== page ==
A team of international astronomers made exciting discoveries regarding new worlds. They found 60 new planets orbiting stars that are relatively close to our solar system. Among these, there is a rocky “super Earth” that the astronomers suspect it might be able to sustain life. They also found 54 other potential planets, raising the number of possible new worlds to 114.
One of these planets raised more interest than the others. Gliese 411b was described as a hot super Earth that has a rocky surface. It is located in the fourth nearest star system to our Sun. Gliese 411b is also known as GJ 411b or Lalande 21185. It orbits the star Gliese 411 (GJ 411).
The planet has been labeled as a super Earth any hoped that it might host the conditions that are perfect to sustain life. Unfortunately, Dr. Mikko Tuomi, professor at the Center for Astrophysics from the University of Hertfordshire, revealed that the planet was too hot to sustain life.
The new planet Gliese 411b and its star system are located 8 light years away from Earth. As a comparison, another planet similar to Earth, Proxima b, was discovered orbiting a red dwarf star called Proxima Centauri and they are located 4 light years away from Earth. Red dwarfs are small stars that are relatively cool and life is still not possible on Proxima b.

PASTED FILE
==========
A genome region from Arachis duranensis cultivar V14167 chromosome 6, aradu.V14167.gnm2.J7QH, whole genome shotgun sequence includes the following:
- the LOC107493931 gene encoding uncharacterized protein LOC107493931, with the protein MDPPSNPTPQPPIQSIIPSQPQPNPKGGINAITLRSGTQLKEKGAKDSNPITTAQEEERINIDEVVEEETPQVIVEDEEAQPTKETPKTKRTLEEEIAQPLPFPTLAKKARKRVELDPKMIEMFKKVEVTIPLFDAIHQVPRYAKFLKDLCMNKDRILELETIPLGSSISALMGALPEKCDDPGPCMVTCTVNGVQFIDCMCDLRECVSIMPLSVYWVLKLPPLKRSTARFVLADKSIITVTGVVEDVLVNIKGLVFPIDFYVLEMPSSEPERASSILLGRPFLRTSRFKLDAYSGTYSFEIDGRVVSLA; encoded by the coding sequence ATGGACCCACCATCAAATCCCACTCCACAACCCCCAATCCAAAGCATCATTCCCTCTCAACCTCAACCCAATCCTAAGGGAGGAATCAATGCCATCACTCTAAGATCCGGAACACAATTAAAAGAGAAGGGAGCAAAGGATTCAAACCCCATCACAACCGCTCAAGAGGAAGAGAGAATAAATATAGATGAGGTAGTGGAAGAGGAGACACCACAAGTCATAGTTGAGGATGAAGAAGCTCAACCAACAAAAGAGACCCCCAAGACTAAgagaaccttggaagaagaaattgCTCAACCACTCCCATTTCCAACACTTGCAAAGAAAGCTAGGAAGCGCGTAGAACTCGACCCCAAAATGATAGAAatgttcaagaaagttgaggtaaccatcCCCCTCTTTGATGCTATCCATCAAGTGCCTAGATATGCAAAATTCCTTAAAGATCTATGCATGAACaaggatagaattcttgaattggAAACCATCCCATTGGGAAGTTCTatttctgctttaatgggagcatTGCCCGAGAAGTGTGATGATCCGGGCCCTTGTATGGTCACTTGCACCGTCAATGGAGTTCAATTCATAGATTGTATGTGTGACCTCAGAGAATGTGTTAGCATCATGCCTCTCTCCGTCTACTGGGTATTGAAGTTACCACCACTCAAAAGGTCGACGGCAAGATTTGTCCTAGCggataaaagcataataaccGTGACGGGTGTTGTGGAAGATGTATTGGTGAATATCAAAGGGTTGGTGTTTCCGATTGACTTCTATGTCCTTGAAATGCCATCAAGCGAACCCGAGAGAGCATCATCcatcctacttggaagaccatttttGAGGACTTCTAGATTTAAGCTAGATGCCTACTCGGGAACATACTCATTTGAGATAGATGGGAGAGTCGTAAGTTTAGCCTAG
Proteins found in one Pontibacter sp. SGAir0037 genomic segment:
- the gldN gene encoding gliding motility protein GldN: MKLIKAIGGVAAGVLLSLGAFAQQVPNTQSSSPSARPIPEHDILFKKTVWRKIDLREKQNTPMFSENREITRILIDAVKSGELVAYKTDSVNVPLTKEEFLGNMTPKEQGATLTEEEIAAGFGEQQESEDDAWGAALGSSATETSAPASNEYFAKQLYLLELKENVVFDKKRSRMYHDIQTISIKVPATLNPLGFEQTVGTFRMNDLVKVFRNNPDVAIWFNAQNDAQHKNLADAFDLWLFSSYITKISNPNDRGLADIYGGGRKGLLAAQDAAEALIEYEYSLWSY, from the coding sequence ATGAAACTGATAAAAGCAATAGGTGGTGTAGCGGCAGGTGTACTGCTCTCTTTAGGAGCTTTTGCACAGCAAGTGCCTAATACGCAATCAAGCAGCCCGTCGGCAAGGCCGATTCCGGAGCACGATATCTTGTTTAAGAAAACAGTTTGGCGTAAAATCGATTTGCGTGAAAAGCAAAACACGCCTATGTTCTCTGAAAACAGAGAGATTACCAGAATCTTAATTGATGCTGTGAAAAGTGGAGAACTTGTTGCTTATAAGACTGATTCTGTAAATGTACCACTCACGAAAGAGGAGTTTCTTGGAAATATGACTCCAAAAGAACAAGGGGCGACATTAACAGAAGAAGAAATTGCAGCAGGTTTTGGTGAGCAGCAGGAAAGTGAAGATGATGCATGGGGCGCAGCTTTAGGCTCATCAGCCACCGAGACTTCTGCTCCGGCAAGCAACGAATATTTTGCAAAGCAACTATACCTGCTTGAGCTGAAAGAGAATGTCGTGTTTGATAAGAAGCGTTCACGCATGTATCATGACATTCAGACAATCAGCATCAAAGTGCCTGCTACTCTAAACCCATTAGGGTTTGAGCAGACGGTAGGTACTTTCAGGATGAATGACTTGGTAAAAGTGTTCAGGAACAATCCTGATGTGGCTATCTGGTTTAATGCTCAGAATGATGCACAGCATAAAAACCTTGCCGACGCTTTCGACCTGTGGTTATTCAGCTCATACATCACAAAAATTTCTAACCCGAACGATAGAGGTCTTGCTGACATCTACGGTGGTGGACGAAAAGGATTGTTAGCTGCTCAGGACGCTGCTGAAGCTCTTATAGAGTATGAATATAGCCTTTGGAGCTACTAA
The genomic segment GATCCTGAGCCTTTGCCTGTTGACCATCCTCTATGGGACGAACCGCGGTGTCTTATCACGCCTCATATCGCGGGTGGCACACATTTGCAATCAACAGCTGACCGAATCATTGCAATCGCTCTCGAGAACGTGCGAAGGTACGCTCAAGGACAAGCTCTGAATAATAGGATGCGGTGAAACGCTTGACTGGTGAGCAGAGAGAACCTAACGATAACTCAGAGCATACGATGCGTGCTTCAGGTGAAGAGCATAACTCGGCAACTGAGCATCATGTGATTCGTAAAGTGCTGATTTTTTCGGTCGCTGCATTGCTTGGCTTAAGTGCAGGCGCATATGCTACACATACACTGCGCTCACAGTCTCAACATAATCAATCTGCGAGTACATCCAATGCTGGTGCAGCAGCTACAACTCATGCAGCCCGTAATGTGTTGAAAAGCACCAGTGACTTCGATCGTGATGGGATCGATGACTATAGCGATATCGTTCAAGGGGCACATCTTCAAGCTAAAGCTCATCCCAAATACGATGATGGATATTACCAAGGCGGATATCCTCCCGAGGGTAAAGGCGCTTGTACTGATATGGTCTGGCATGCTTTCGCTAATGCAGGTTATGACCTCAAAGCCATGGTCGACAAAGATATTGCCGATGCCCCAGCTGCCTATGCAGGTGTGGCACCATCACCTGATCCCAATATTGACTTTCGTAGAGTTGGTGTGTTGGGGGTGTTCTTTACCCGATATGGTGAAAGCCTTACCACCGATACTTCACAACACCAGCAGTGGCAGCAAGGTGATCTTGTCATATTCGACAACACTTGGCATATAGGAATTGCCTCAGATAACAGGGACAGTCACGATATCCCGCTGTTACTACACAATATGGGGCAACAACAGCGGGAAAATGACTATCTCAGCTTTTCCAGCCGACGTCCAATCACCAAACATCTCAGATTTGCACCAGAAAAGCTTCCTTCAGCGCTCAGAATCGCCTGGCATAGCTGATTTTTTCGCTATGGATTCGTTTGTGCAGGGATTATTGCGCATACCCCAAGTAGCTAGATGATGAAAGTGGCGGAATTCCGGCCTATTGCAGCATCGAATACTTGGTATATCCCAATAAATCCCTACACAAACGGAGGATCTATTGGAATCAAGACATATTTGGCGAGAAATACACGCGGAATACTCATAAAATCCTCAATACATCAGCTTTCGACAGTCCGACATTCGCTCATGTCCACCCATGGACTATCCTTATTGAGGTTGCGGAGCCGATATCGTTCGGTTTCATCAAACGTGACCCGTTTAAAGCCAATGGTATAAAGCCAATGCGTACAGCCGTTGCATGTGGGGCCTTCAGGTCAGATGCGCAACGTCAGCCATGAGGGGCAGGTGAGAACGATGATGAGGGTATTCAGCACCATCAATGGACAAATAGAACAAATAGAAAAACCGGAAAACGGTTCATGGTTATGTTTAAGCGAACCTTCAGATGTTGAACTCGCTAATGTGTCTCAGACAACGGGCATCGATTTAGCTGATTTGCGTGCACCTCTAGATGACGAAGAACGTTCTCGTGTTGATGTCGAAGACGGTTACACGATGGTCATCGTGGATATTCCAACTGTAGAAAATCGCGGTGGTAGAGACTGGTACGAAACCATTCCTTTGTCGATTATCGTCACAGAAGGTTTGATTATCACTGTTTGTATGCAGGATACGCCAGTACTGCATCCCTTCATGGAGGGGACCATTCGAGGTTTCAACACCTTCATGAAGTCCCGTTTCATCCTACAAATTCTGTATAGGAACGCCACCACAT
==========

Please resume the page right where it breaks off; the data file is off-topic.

Tuomi was involved in the finding of Proxima b, too, and deemed all these recent discoveries as extremely important. Also, he declared that they had recently established the fact that there are more planets in the universe than there are stars. This suggests the fact that every star has at least one planet that orbits it.
The astronomers are planning to include the newly discovered planets on observational maps that they can use when they are analyzing the sky and looking for new worlds.
The discoveries are the results of over 20 years of data collected with the Keck-I telescope in Hawaii during the Lick-Carnegie Exoplanet Survey. They obtained around 61,000 observations of 1,600 stars. These observations are now public.
The Lick-Carnegie Exoplanet Survey was meant to gather astronomy enthusiasts from dozens of organizations and give them a chance to make use of their talents and help in finding new planets and stars.
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